Punch, with Johnny


Army@theFringe, Edinburgh

It’s 1946 and, in a backstreet pub in the Gorbals, two Scottish legends meet face-to-face. The first is former world flyweight boxing champion, Benny Lynch (Sam Fraser), once an idol of many fight-fans, now fallen on hard times and descending into alcoholism. The other is infamous career thief, Johnny Ramensky (Conor Ferns), safe-cracker, escape artist and unlikely war hero – he’s only here because he’s hiding out from the cops.

The two men settle down with bottles of the hard stuff and start to exchange notes. The Barman (Gerard Rogan), is occasionally called upon to referee the proceedings and… who is that grim-faced authority figure sitting motionless at the back of the stage?

Punch, with Johnny, written and directed by Paul Moore, is a bruising appraisal of the lives of two real life characters with what would at first appear to be very different career trajectories – but as the story unfolds, those differences increasingly blur. Is it really heroic to punch an opponent to the ground? Or to repeatedly commit crimes and refuse to accept punishment for them? And ultimately, are these men to be admired…or pitied? After all, their glory days are behind them. All that’s left now is a slow slide into the abyss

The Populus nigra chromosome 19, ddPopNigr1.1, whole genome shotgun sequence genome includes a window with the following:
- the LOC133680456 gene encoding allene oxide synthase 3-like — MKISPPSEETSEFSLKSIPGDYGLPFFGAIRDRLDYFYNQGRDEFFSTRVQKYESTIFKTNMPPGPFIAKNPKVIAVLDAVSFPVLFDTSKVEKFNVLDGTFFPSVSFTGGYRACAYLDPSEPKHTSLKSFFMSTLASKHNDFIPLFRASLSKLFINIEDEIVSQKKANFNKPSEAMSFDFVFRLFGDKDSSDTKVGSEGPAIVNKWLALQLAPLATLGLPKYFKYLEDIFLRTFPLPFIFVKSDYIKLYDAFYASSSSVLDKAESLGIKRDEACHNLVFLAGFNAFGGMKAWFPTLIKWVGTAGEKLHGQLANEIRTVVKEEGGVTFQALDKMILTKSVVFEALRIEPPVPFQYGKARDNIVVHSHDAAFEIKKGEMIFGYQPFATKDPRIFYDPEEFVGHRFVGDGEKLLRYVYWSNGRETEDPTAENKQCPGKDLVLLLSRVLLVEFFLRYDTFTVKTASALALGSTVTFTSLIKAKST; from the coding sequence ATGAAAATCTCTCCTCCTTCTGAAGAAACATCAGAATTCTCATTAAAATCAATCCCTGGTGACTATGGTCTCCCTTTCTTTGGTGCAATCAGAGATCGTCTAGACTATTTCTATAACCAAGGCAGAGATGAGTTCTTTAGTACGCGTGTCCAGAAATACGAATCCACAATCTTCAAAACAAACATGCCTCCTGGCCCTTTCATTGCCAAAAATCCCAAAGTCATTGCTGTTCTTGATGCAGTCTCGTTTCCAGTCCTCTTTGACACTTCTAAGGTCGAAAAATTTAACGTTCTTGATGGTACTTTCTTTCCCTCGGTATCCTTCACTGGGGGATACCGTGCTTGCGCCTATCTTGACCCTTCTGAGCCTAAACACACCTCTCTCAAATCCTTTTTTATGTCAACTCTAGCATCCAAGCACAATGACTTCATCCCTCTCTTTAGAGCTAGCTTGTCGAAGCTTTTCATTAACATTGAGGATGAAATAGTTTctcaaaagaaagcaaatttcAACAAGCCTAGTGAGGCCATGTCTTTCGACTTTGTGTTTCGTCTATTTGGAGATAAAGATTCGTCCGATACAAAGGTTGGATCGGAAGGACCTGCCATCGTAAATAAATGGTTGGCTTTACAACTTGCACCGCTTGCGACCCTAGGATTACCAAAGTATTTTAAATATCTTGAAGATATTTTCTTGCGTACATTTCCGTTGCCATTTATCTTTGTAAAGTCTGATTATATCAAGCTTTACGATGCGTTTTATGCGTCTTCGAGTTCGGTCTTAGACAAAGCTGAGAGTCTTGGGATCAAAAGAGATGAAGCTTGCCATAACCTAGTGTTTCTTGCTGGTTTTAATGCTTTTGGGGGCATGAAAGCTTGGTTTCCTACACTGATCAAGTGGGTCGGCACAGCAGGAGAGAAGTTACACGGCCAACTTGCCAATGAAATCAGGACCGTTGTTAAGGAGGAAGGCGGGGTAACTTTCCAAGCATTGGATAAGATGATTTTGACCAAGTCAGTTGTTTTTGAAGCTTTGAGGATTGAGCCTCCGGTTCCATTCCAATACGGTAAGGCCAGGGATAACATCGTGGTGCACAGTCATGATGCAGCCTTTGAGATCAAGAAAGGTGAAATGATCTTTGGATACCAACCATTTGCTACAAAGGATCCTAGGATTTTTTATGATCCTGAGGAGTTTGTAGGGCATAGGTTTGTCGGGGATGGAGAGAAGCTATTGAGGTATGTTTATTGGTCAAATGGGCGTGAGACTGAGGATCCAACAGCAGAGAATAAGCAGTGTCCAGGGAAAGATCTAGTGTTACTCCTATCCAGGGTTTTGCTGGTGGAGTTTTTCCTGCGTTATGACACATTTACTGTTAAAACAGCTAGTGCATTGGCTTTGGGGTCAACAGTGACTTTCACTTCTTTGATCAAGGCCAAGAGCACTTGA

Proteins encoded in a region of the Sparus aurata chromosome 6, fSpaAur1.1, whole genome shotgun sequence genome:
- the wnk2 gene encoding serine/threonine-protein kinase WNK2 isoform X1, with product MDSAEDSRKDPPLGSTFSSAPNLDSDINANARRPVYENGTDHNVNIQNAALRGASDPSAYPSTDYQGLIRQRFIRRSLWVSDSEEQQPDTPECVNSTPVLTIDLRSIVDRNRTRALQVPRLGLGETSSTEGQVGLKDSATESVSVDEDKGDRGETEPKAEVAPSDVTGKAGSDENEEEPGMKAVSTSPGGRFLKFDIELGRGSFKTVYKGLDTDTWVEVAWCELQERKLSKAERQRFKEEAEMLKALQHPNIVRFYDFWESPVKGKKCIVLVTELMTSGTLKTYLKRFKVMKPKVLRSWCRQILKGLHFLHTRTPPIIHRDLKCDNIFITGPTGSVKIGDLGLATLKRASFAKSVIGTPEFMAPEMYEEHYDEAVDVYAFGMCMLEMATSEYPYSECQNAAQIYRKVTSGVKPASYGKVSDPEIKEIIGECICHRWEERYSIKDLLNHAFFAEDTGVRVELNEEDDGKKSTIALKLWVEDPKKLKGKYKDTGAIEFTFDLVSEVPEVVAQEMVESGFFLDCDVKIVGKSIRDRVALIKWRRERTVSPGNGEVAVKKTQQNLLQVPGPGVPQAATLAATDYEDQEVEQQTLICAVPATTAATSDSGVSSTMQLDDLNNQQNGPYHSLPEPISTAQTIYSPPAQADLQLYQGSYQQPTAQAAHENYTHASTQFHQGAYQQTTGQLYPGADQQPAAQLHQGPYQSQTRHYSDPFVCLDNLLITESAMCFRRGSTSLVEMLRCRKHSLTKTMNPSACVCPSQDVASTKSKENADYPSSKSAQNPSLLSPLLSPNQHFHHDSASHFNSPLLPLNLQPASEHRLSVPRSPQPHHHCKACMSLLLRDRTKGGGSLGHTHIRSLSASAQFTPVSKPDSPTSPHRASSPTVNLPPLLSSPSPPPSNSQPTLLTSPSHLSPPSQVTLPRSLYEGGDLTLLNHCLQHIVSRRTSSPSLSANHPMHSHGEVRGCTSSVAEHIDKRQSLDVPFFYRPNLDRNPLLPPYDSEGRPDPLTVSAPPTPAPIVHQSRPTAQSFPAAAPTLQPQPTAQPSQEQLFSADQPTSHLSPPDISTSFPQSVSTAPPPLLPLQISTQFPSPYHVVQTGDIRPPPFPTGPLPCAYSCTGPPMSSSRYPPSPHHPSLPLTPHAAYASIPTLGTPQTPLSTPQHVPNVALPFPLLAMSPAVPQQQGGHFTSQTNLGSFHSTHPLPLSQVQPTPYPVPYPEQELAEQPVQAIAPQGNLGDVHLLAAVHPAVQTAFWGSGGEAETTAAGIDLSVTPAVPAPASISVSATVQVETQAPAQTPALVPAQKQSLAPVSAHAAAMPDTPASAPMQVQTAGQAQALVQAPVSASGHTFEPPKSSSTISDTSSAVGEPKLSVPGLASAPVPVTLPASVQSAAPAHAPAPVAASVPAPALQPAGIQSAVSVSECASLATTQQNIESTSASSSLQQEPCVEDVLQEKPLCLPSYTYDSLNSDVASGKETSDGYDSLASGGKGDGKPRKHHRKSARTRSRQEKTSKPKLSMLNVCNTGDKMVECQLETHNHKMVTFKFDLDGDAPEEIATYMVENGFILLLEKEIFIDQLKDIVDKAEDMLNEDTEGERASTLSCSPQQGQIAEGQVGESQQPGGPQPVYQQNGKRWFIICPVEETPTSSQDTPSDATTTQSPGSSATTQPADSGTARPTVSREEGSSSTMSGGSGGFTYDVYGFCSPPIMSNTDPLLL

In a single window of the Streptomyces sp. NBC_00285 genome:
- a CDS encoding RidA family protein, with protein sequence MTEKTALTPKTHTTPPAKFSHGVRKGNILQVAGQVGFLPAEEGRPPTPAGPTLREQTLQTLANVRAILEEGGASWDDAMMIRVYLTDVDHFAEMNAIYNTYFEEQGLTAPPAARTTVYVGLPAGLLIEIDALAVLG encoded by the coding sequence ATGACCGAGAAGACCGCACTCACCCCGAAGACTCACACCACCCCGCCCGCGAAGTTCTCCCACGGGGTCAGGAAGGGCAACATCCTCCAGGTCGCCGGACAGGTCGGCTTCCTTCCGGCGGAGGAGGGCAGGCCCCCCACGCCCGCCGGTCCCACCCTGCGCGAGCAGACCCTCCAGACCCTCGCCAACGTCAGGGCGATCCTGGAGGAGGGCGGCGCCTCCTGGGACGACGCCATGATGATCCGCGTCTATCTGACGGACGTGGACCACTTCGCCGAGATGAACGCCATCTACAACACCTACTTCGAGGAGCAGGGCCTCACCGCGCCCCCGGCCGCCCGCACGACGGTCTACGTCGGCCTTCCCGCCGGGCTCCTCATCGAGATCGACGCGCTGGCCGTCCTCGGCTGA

This is convincingly acted by the two leads, but it’s very much a static ‘tell don’t show’ piece of theatre – I’d like to have seen more action, more movement – and when the nameless authority figure (Paul Wilson) has little to do but pass a series of criminal sentences on Ramensky, his presence starts to feel superfluous. What’s more, having read up on the careers of the two men, I can’t help feeling that there’s so much towards the end of their lives that would make for a more challenging play. Lynch in particular went to some very dark places when his boxing career was over but the script steers clear of them.

As it stands, Punch, with Johnny feels like something of a missed opportunity. It lands a few decent blows but fails to deliver a knock out.

3 stars

Philip Caveney

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